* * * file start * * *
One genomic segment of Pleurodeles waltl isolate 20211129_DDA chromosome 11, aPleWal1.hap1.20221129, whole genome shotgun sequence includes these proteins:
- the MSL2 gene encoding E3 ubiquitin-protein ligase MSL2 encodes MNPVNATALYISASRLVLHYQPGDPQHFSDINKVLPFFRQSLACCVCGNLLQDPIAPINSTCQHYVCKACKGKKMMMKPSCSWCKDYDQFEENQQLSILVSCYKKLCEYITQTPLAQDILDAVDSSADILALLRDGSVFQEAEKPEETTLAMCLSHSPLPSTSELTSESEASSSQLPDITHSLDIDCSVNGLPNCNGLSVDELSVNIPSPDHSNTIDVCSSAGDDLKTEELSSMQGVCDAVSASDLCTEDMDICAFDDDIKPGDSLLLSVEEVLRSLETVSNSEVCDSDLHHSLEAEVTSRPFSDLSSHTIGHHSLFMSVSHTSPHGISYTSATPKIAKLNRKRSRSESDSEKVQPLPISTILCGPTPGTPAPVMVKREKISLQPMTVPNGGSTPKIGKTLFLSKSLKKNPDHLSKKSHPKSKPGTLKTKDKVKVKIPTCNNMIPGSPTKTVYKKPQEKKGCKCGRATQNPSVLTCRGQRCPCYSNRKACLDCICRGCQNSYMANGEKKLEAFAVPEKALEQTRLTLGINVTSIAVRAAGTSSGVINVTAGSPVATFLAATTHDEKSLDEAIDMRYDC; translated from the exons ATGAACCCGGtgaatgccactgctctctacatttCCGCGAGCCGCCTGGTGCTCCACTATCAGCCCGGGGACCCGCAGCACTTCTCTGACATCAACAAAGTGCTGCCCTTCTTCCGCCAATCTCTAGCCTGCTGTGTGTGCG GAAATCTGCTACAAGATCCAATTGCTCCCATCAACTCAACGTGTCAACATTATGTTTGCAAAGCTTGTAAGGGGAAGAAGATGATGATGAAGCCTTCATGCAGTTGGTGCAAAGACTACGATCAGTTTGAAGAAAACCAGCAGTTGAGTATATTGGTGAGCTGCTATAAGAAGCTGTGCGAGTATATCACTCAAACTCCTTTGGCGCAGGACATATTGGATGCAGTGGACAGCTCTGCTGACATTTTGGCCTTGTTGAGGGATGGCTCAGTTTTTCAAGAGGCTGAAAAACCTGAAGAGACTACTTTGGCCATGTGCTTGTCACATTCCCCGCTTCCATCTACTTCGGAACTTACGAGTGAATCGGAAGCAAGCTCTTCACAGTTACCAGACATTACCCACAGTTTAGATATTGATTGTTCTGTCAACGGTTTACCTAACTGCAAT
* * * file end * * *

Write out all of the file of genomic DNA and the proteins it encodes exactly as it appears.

One genomic segment of Pleurodeles waltl isolate 20211129_DDA chromosome 11, aPleWal1.hap1.20221129, whole genome shotgun sequence includes these proteins:
- the MSL2 gene encoding E3 ubiquitin-protein ligase MSL2 encodes MNPVNATALYISASRLVLHYQPGDPQHFSDINKVLPFFRQSLACCVCGNLLQDPIAPINSTCQHYVCKACKGKKMMMKPSCSWCKDYDQFEENQQLSILVSCYKKLCEYITQTPLAQDILDAVDSSADILALLRDGSVFQEAEKPEETTLAMCLSHSPLPSTSELTSESEASSSQLPDITHSLDIDCSVNGLPNCNGLSVDELSVNIPSPDHSNTIDVCSSAGDDLKTEELSSMQGVCDAVSASDLCTEDMDICAFDDDIKPGDSLLLSVEEVLRSLETVSNSEVCDSDLHHSLEAEVTSRPFSDLSSHTIGHHSLFMSVSHTSPHGISYTSATPKIAKLNRKRSRSESDSEKVQPLPISTILCGPTPGTPAPVMVKREKISLQPMTVPNGGSTPKIGKTLFLSKSLKKNPDHLSKKSHPKSKPGTLKTKDKVKVKIPTCNNMIPGSPTKTVYKKPQEKKGCKCGRATQNPSVLTCRGQRCPCYSNRKACLDCICRGCQNSYMANGEKKLEAFAVPEKALEQTRLTLGINVTSIAVRAAGTSSGVINVTAGSPVATFLAATTHDEKSLDEAIDMRYDC; translated from the exons ATGAACCCGGtgaatgccactgctctctacatttCCGCGAGCCGCCTGGTGCTCCACTATCAGCCCGGGGACCCGCAGCACTTCTCTGACATCAACAAAGTGCTGCCCTTCTTCCGCCAATCTCTAGCCTGCTGTGTGTGCG GAAATCTGCTACAAGATCCAATTGCTCCCATCAACTCAACGTGTCAACATTATGTTTGCAAAGCTTGTAAGGGGAAGAAGATGATGATGAAGCCTTCATGCAGTTGGTGCAAAGACTACGATCAGTTTGAAGAAAACCAGCAGTTGAGTATATTGGTGAGCTGCTATAAGAAGCTGTGCGAGTATATCACTCAAACTCCTTTGGCGCAGGACATATTGGATGCAGTGGACAGCTCTGCTGACATTTTGGCCTTGTTGAGGGATGGCTCAGTTTTTCAAGAGGCTGAAAAACCTGAAGAGACTACTTTGGCCATGTGCTTGTCACATTCCCCGCTTCCATCTACTTCGGAACTTACGAGTGAATCGGAAGCAAGCTCTTCACAGTTACCAGACATTACCCACAGTTTAGATATTGATTGTTCTGTCAACGGTTTACCTAACTGCAAT